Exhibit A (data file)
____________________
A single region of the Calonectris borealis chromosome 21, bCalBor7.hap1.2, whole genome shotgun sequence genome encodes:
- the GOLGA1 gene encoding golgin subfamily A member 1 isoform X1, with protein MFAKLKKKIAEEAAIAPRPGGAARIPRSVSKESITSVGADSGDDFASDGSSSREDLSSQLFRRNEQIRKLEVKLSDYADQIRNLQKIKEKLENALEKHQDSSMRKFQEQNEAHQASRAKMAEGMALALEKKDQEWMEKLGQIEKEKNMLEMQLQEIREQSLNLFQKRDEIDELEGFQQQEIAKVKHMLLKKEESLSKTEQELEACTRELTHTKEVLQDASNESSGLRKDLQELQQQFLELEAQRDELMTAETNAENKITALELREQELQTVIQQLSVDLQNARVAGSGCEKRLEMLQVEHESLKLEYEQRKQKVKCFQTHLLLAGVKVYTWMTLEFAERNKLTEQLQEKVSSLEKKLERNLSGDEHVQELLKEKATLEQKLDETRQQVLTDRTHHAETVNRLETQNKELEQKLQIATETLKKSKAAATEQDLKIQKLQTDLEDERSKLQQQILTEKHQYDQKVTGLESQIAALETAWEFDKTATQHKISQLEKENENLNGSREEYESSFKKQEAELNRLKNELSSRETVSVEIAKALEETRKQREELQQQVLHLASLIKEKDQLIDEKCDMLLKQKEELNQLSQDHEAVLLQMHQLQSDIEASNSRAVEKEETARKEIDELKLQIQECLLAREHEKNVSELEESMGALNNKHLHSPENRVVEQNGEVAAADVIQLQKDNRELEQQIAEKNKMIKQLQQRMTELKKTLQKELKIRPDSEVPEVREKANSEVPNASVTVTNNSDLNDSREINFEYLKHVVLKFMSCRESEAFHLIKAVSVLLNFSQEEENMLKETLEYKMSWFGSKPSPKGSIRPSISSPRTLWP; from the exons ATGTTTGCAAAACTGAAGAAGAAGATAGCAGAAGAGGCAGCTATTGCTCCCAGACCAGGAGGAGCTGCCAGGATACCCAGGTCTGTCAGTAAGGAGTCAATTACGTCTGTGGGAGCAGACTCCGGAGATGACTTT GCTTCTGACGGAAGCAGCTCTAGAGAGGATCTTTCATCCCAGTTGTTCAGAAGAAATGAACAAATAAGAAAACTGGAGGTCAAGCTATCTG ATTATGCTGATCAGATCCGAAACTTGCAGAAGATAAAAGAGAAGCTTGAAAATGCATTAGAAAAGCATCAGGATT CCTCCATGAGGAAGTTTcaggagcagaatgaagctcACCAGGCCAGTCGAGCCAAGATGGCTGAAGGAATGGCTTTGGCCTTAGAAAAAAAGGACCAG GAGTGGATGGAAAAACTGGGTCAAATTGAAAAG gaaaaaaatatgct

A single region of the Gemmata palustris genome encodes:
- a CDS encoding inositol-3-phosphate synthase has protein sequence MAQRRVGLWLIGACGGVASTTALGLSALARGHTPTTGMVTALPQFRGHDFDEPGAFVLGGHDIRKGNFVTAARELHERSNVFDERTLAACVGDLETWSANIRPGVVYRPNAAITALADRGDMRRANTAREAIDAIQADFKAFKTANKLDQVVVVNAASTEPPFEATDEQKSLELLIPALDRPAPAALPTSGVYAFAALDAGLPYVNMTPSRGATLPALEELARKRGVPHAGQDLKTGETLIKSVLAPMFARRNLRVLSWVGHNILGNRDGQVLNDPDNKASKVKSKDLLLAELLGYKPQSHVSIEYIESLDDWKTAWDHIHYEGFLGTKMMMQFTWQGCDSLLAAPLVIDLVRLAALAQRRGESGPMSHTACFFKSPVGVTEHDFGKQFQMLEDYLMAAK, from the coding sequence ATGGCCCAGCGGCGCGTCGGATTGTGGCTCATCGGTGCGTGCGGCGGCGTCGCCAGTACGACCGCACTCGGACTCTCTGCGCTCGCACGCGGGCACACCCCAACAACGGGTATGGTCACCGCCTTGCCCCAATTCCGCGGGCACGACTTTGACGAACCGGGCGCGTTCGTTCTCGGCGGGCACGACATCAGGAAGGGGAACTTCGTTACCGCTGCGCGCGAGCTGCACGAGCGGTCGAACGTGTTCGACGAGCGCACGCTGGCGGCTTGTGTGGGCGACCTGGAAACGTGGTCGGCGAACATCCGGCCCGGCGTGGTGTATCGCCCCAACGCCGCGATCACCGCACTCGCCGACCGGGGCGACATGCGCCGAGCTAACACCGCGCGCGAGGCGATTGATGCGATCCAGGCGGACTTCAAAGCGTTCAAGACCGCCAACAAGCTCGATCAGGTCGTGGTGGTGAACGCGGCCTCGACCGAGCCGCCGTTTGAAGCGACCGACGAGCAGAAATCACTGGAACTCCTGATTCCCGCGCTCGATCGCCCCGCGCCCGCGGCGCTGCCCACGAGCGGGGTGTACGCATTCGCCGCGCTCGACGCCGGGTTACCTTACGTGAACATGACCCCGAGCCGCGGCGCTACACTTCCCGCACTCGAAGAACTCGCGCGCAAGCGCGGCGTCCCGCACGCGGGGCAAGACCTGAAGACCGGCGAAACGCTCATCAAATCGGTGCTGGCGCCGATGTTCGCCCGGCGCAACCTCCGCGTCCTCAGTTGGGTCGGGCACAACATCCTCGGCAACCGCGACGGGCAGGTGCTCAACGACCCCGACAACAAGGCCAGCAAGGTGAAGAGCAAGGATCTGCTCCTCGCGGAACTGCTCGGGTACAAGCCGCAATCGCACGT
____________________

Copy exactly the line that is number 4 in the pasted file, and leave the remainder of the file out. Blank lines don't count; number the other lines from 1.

- a CDS encoding inositol-3-phosphate synthase has protein sequence MAQRRVGLWLIGACGGVASTTALGLSALARGHTPTTGMVTALPQFRGHDFDEPGAFVLGGHDIRKGNFVTAARELHERSNVFDERTLAACVGDLETWSANIRPGVVYRPNAAITALADRGDMRRANTAREAIDAIQADFKAFKTANKLDQVVVVNAASTEPPFEATDEQKSLELLIPALDRPAPAALPTSGVYAFAALDAGLPYVNMTPSRGATLPALEELARKRGVPHAGQDLKTGETLIKSVLAPMFARRNLRVLSWVGHNILGNRDGQVLNDPDNKASKVKSKDLLLAELLGYKPQSHVSIEYIESLDDWKTAWDHIHYEGFLGTKMMMQFTWQGCDSLLAAPLVIDLVRLAALAQRRGESGPMSHTACFFKSPVGVTEHDFGKQFQMLEDYLMAAK, from the coding sequence ATGGCCCAGCGGCGCGTCGGATTGTGGCTCATCGGTGCGTGCGGCGGCGTCGCCAGTACGACCGCACTCGGACTCTCTGCGCTCGCACGCGGGCACACCCCAACAACGGGTATGGTCACCGCCTTGCCCCAATTCCGCGGGCACGACTTTGACGAACCGGGCGCGTTCGTTCTCGGCGGGCACGACATCAGGAAGGGGAACTTCGTTACCGCTGCGCGCGAGCTGCACGAGCGGTCGAACGTGTTCGACGAGCGCACGCTGGCGGCTTGTGTGGGCGACCTGGAAACGTGGTCGGCGAACATCCGGCCCGGCGTGGTGTATCGCCCCAACGCCGCGATCACCGCACTCGCCGACCGGGGCGACATGCGCCGAGCTAACACCGCGCGCGAGGCGATTGATGCGATCCAGGCGGACTTCAAAGCGTTCAAGACCGCCAACAAGCTCGATCAGGTCGTGGTGGTGAACGCGGCCTCGACCGAGCCGCCGTTTGAAGCGACCGACGAGCAGAAATCACTGGAACTCCTGATTCCCGCGCTCGATCGCCCCGCGCCCGCGGCGCTGCCCACGAGCGGGGTGTACGCATTCGCCGCGCTCGACGCCGGGTTACCTTACGTGAACATGACCCCGAGCCGCGGCGCTACACTTCCCGCACTCGAAGAACTCGCGCGCAAGCGCGGCGTCCCGCACGCGGGGCAAGACCTGAAGACCGGCGAAACGCTCATCAAATCGGTGCTGGCGCCGATGTTCGCCCGGCGCAACCTCCGCGTCCTCAGTTGGGTCGGGCACAACATCCTCGGCAACCGCGACGGGCAGGTGCTCAACGACCCCGACAACAAGGCCAGCAAGGTGAAGAGCAAGGATCTGCTCCTCGCGGAACTGCTCGGGTACAAGCCGCAATCGCACGT